Based on what appears to be symptoms of electrical flakiness and what I gather from the commentary, it seems like the cover’s integrated metal clasps could be getting bent or paint may wear off, resulting in some sort of short. However, regardless of cause, the course forward is clear. Remove Amazon’s leather cover… and call in for your free replacement.
One of the best conversations I had at CES this year was with the VP of sales and marketing for a company called Green Plug. Now granted, meeting with Graeme Finlayson was also the first chance I’d had to sit down in many hours, but even so, the GreenPlug story is one I’ve wanted to tell since coming back from Vegas.
GreenPlug was founded in 2006 with the goal of fixing the “broken” power model. You know how there are a bazillion different adapters for a bazillion different gadgets? Well, it would be nice to standardize them all and be assured that when your lovely little laptop power cord breaks, there’s another nearby that can be switched out from a different device. Unfortunately, as anyone in the industry knows, there is huge resistance from manufacturers around standardizing power accessories. According to Finlayson, the technical challenges of creating one power adapter for all major devices is essentially solved, though there would likely need to be different versions for different power needs – like a 15-50 watt version, a 50-150 watt version, etc. Trying to get manufacturers on board is the major nightmare. Apparently the IEEE is attempting to standardize power adapters for laptops, but when we’ll get any concrete solutions from that initiative remains to be seen.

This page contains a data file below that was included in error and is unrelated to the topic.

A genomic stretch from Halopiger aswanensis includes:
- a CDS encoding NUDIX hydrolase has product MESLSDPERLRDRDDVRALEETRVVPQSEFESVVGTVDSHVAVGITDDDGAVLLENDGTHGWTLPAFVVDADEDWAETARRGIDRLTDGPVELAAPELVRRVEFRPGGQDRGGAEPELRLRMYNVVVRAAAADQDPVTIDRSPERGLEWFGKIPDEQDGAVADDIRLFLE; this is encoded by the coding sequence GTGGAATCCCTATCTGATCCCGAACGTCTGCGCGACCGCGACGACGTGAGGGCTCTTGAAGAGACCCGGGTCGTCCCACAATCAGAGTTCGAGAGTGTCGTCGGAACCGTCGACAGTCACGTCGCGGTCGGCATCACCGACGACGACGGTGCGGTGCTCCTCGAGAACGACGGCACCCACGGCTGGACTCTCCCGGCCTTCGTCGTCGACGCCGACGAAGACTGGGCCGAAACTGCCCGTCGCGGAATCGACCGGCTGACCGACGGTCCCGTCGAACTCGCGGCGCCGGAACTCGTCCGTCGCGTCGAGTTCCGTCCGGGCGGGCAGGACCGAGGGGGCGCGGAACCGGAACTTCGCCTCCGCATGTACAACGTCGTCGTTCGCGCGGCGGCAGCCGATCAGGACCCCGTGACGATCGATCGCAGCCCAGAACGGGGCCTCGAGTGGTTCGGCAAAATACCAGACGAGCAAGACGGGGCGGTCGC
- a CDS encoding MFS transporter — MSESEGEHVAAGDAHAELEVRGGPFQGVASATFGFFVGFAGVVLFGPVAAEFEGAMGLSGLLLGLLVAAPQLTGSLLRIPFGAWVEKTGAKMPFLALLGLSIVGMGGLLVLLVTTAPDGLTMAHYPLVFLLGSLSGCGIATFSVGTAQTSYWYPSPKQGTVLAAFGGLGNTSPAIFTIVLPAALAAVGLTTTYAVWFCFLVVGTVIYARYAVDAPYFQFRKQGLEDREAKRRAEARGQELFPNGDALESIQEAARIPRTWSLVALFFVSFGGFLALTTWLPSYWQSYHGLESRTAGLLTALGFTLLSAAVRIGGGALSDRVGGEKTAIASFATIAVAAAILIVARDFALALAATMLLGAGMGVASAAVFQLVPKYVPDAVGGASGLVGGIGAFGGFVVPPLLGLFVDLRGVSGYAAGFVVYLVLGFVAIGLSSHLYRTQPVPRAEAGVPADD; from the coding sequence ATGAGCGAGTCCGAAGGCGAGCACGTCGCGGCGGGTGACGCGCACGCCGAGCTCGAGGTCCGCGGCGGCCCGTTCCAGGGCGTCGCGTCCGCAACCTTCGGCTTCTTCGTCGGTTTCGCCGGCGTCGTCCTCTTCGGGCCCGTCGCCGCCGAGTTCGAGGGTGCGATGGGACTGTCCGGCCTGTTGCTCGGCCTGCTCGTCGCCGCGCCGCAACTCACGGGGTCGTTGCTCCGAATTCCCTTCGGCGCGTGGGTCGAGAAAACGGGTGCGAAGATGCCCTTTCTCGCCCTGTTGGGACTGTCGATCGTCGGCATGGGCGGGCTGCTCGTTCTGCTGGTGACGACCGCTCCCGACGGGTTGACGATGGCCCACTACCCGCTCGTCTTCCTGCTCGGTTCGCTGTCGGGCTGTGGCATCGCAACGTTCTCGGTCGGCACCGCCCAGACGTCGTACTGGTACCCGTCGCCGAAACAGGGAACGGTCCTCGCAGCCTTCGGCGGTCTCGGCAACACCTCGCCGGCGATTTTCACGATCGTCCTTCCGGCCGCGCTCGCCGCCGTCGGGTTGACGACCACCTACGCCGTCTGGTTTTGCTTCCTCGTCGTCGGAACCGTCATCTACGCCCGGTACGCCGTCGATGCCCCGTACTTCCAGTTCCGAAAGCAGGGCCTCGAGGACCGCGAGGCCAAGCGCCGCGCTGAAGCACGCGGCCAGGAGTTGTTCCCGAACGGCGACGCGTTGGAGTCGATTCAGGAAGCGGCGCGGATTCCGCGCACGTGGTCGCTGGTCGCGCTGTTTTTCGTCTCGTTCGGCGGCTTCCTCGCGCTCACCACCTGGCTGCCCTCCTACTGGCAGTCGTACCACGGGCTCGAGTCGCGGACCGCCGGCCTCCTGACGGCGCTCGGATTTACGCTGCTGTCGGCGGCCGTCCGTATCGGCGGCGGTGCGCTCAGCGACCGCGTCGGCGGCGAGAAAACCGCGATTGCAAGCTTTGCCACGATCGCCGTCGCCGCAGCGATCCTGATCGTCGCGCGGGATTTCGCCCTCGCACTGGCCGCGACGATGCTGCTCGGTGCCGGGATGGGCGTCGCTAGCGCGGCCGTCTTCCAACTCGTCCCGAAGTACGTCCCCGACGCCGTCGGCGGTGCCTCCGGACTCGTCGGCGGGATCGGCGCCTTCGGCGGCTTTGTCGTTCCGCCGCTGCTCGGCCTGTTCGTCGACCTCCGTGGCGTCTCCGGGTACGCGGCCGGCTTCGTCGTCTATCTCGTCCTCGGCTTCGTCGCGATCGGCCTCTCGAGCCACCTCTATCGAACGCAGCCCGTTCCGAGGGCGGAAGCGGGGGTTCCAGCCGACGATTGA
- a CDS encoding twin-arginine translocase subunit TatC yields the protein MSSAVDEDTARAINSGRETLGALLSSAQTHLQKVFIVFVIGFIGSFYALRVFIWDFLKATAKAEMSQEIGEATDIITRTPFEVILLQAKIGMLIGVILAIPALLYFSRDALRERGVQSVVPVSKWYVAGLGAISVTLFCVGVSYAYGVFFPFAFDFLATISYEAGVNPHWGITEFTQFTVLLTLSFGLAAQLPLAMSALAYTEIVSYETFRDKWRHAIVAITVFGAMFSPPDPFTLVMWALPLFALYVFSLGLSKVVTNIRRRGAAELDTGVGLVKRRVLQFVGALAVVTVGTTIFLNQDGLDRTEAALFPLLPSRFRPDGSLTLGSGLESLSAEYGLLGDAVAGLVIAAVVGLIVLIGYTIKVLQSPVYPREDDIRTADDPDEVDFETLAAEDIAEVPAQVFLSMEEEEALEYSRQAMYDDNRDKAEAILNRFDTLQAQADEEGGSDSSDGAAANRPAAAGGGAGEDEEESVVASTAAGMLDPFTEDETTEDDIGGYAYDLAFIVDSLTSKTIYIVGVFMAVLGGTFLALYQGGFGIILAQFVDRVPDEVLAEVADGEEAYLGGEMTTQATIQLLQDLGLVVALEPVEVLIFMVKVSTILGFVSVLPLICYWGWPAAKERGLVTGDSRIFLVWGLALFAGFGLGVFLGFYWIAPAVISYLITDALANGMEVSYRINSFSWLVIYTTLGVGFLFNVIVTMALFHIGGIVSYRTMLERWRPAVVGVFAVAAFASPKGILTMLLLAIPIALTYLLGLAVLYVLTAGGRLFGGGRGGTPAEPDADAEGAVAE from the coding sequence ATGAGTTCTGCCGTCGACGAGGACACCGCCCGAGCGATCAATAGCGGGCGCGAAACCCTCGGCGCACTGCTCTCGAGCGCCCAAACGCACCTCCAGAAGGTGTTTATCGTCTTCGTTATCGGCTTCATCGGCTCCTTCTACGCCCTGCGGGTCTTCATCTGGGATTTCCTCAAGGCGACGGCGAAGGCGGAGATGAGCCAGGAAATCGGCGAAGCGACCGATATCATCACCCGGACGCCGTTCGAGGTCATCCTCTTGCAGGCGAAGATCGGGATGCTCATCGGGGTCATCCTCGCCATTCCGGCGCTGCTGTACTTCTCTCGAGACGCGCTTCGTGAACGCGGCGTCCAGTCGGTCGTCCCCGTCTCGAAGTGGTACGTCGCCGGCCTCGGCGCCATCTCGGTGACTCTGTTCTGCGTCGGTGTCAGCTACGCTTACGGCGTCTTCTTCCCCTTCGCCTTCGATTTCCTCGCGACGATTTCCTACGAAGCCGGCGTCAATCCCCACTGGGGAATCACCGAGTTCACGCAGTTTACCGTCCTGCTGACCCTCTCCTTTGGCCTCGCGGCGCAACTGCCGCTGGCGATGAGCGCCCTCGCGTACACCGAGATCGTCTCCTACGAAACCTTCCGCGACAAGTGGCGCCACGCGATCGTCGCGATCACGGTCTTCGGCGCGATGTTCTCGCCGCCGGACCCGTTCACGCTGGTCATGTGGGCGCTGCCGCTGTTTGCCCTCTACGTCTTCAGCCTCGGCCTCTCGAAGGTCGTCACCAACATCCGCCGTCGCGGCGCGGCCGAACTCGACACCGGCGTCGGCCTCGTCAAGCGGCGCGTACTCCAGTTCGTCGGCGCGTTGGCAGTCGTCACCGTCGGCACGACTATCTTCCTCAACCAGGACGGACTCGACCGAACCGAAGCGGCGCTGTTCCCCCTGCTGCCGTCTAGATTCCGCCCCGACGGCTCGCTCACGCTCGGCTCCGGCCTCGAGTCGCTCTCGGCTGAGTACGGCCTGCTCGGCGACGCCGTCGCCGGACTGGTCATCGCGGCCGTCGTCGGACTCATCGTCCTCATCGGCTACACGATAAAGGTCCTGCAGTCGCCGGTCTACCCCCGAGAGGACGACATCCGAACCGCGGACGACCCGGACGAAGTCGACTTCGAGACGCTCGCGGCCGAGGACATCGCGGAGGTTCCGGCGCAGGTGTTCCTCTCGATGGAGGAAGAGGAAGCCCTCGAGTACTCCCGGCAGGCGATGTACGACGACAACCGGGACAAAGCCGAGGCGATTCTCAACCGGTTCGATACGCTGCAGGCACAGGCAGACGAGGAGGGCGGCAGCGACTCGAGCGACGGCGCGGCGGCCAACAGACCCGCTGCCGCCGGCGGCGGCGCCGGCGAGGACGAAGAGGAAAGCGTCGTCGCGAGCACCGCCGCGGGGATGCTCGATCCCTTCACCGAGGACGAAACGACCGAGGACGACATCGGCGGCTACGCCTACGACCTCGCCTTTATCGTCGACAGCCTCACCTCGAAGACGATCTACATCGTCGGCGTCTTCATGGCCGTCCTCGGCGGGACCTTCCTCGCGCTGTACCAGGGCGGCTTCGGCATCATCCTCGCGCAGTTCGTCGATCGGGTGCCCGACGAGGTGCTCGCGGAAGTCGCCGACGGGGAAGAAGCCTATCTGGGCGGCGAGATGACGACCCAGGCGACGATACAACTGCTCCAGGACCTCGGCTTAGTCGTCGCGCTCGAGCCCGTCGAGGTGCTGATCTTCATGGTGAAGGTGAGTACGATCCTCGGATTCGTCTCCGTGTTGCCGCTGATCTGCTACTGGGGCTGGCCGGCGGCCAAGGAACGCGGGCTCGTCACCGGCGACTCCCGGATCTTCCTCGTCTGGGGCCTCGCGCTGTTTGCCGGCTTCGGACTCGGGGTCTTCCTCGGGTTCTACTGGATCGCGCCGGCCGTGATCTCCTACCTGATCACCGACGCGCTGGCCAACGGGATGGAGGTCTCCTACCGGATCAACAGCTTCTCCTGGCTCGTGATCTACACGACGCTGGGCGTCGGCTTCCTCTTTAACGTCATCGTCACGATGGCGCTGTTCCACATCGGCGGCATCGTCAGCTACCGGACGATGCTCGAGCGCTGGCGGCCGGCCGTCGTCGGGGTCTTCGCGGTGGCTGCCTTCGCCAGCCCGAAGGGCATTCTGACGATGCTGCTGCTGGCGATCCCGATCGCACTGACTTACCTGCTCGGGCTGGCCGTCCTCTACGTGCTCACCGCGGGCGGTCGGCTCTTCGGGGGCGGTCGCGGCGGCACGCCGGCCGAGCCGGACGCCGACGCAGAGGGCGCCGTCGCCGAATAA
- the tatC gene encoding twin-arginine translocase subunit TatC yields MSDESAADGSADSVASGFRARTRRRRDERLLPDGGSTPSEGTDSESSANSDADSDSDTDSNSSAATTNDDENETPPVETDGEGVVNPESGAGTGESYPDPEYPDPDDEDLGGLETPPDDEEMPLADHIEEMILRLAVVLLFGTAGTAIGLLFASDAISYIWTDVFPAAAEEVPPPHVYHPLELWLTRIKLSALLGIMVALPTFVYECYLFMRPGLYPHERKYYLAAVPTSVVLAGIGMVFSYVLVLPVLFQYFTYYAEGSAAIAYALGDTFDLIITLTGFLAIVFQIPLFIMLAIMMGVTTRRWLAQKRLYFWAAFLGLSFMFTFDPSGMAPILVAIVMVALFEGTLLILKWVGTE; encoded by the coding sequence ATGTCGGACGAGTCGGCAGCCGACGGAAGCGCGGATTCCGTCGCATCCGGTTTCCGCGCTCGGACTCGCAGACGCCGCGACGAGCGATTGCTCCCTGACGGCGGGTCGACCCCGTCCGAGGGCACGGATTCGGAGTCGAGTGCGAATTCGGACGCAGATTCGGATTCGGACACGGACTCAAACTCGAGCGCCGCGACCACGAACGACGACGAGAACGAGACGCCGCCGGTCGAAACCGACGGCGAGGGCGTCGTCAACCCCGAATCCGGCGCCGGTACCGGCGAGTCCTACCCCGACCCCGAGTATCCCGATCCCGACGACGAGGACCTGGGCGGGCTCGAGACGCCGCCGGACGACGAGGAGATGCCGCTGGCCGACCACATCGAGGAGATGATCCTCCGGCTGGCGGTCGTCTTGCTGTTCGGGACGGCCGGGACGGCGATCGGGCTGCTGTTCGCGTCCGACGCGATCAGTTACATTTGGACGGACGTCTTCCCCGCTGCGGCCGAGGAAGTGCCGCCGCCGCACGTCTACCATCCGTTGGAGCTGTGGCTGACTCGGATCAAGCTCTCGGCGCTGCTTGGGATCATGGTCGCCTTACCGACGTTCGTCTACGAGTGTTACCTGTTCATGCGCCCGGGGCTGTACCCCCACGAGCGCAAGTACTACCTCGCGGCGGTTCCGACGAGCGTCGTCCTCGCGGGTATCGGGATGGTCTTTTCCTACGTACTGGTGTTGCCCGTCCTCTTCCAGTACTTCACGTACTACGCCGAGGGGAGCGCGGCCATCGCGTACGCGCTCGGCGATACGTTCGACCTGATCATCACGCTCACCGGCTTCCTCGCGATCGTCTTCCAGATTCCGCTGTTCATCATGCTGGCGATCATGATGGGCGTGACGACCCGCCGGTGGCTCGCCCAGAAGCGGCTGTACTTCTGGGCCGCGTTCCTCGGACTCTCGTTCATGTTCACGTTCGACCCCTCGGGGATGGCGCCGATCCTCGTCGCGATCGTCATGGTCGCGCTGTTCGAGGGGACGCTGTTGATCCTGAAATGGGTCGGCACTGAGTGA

Meanwhile, Green Plug has extended its efforts beyond just creating a universal power adapter. In order to make powering devices more efficient, the company is proposing to add a little CPU, and a new communication wire into the cord that goes between your device and the outlet on the wall. The purpose is to create a feedback loop that communicates battery status, enabling functions like rapid charge and power shut-off when a battery is powered to capacity.
This is a fundamental shift in the way we think about power. Instead of dumb power cords, we’re suddenly looking at intelligent power networks. The Green Plug concept also provides another way to connect devices into the smart grid, which has its own set of implications. That new communication wire makes it potentially possible to connect with a larger grid even when a device, for all other intents and purposes, is turned off. Continue Reading…
I’ve had a loaner iPad on hand the last month or so, and one of my first goals was to track down a case and stand (on my dime). As innovative as Apple’s 10″ tablet may be, it’s been awkward to comfortably hold and transport safely… without at least one accessory of some sort.